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    There's an article on videobusiness's website discussing this very issue. The studios are looking into the matter and considering there legal rights to sue these "editing to make it better" companies.
    Personally I hope the studios sue there pants off and win. Although I think the studios have been complete A-holes over this HDTV issue, this is something I can't stand. Once again, if you want your kids to watch something for the whole family take out a disney film. Editing the Matrix for the whole family doesn't make the subject matter any more appropiate for children. If you still think that even Disney films are to harsh for kids, then... I'm sorry. You can't keep your kid sheltered forever.
    Below is the website for the article. One of the companies the studios are looking to sue is Clean Flicks.
    http://www.videobusiness.com/article...2&catType=NEWSediting to make it better
     
  9. Julian Lalor

    Julian Lalor Supporting Actor

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  10. MattHR

    MattHR Screenwriter

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  11. Thomas Newton

    Thomas Newton Screenwriter

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    For a moment, let's ignore the unConstitutionally-broad anti-circumvention clause of the DMCA (which could pose problems for editing just about any prerecorded video).

    The problem is not that it is illegal to make an edited copy of a (non-copy-protected) film. If you own an original copy, First Sale and Fair Use provisions should preserve your right to edit the film for your personal use (or classroom use, etc.).

    It's that a commercial business is subject to much more restrictive standards of Fair Use. Unauthorized non-commercial use is presumed Fair. Unauthorized commercial use is presumed infringing. This is the distinction that cost MP3.com over $150 million when it decided to stream MP3 versions of popular songs to people who owned, or had just bought, the CDs.

    A shop that sells the service of making an edited/censored version of your original video could find itself in legal trouble in several ways:

    1. DMCA anti-circumvention.

    2. Unauthorized commercial use "presumed infringing".

    3. Trademark suits (if the lawyers get creative -- "you're diluting the value of the title of the film by putting out unmarked censored copies").

    Now, on the other hand, if a shop sells you a list of all of the spots in a film that "need" to be censored, and the list is in machine-readable form, and your enhanced player ("home theater PC") can apply that list directly, there is probably nothing the studios can do about it.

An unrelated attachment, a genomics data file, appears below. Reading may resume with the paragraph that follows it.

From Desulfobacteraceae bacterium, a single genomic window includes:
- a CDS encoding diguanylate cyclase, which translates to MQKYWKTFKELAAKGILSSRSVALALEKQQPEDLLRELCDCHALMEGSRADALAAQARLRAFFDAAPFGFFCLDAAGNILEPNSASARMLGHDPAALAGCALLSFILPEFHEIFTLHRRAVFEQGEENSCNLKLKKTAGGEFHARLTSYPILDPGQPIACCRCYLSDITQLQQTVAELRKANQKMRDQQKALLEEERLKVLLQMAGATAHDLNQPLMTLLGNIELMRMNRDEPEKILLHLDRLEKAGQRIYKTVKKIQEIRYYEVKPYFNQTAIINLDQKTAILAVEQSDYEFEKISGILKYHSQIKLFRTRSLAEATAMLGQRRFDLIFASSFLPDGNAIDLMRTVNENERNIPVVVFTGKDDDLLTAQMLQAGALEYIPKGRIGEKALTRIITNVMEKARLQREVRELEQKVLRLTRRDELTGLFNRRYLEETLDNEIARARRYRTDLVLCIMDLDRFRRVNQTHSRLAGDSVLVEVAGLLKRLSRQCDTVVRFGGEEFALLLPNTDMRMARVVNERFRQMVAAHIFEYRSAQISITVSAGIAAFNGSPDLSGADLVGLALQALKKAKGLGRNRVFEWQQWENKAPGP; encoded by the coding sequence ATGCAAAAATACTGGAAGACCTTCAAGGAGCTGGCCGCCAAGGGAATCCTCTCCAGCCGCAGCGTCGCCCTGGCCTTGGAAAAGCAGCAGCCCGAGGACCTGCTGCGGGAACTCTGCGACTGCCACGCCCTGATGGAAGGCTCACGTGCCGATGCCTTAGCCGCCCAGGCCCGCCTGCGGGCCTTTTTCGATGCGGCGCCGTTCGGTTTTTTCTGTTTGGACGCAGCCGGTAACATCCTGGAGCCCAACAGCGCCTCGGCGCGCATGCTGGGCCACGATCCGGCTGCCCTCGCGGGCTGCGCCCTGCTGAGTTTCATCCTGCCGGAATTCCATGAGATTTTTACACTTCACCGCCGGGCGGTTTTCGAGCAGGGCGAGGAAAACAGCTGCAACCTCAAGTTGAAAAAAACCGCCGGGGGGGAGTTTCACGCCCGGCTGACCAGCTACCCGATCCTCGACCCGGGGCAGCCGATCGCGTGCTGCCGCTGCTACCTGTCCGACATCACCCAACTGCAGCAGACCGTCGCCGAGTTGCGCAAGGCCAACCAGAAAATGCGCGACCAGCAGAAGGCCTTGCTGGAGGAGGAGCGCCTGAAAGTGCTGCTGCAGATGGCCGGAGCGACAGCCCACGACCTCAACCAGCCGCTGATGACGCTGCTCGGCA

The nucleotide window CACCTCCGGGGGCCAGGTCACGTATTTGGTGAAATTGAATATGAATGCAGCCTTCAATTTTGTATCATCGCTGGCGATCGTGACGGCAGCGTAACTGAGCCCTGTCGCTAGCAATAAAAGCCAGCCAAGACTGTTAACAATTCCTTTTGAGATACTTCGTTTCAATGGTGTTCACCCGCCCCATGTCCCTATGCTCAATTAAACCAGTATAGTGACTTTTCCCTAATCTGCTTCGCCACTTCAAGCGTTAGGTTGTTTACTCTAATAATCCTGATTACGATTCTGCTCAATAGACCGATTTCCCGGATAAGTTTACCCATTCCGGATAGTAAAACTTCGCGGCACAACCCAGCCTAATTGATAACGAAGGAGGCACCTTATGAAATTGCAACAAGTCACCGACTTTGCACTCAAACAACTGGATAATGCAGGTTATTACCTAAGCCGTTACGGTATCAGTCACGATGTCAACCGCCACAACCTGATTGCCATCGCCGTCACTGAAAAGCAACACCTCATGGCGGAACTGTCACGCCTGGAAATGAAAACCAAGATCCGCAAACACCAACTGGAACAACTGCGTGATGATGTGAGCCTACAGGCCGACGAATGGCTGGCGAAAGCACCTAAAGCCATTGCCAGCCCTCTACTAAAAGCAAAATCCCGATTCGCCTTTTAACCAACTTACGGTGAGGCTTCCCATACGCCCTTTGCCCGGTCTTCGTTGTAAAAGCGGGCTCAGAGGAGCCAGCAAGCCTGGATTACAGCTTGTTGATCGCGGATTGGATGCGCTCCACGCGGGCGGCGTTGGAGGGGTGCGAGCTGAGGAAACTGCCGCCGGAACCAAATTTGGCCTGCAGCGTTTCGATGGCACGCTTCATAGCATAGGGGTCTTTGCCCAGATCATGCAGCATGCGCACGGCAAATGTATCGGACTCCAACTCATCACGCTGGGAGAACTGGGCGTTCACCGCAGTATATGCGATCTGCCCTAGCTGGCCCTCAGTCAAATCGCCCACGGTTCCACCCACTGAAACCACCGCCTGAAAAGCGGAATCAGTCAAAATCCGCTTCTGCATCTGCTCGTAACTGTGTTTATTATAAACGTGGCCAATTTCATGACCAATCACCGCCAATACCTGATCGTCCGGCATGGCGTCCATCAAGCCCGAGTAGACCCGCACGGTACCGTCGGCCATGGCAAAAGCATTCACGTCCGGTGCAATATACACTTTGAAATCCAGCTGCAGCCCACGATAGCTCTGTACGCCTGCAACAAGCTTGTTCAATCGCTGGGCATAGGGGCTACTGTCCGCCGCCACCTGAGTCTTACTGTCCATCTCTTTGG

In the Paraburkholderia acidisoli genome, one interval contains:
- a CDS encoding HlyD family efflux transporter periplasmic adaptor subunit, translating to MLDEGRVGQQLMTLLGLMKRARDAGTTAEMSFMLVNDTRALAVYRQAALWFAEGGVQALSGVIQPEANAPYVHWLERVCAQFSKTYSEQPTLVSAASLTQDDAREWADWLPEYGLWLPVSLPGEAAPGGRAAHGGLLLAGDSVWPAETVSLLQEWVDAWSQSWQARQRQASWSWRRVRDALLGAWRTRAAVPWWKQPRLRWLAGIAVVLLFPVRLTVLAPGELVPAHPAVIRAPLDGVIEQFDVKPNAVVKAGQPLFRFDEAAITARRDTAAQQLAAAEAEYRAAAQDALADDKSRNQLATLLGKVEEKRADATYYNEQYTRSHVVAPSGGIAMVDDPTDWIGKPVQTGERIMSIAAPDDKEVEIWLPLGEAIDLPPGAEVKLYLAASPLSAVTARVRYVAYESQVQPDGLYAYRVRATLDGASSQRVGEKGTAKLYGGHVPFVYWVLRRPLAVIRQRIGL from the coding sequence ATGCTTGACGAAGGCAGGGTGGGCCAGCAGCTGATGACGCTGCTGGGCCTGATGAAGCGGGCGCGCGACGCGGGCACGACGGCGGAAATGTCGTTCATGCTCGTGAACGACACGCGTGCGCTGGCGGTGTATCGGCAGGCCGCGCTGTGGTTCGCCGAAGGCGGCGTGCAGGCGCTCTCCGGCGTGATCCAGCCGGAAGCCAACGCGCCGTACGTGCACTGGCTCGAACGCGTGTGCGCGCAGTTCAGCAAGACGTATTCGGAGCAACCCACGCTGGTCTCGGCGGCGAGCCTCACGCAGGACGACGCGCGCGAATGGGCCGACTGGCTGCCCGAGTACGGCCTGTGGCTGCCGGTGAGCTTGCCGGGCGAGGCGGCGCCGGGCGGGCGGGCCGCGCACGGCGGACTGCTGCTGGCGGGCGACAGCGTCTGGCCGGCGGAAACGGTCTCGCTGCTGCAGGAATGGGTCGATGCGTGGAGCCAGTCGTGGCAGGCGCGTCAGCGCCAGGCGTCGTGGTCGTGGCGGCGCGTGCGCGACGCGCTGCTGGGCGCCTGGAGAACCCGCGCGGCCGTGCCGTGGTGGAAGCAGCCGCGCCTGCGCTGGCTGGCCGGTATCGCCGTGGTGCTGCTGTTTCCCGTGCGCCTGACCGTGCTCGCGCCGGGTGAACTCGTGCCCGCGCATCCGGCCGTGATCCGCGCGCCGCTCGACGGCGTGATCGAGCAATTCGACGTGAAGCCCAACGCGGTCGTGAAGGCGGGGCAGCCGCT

12. Damin J Toell

    Damin J Toell Producer

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    It may be legal to make an edit of a movie yourself for private use, although it's not necessarily legal, as the AHRA only allows noncommercial personal use of digital and analog musical recording devices; no such right is explicitly recognized yet for movies as far as I know. The 9th Circuit's recognition of a fair use right to "space shift" (which has only applied to music as of yet) may be able to extend to videos, but even so, it would still only apply to those states within the 9th Circuit. Anyhow, it is almost certainly not legal for a 3rd party that you hire to edit a film on video for you if such editing requires the making of a copy, even if you own an original (i.e., a legally-purchased copy) of said film on video. If the editing can be done without actual copying, however (say, editing directly onto the original legally-purchased VHS cassette), the First Sale Doctrine would apply, and such editing would be allowable. This would be like, for instance, taking a Sharpie and blacking out text in a book and then re-selling that book. It might be a lame thing to do, but it wouldn't violate copyright law; same thing with editing a video directly without copying.

    DJ
     
  13. David Von Pein

    David Von Pein Producer

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  14. Daniel J

    Daniel J Stunt Coordinator

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  15. Damin J Toell

    Damin J Toell Producer

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  16. MattHR

    MattHR Screenwriter

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  17. MattHR

    MattHR Screenwriter

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  18. MattHR

    MattHR Screenwriter

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  19. Julian Lalor

    Julian Lalor Supporting Actor

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  20. Thomas Newton

    Thomas Newton Screenwriter

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    P.S. - I believe the DVD-Video specification provides a standard "parental lock" for censoring movie playback, according to a user-chosen, password-protected setting. Presumably this would work in conjunction with seamless branching. The uncensored movie stays available for the members of the family who are allowed to watch it.

    Whether studios make much use of this is another matter.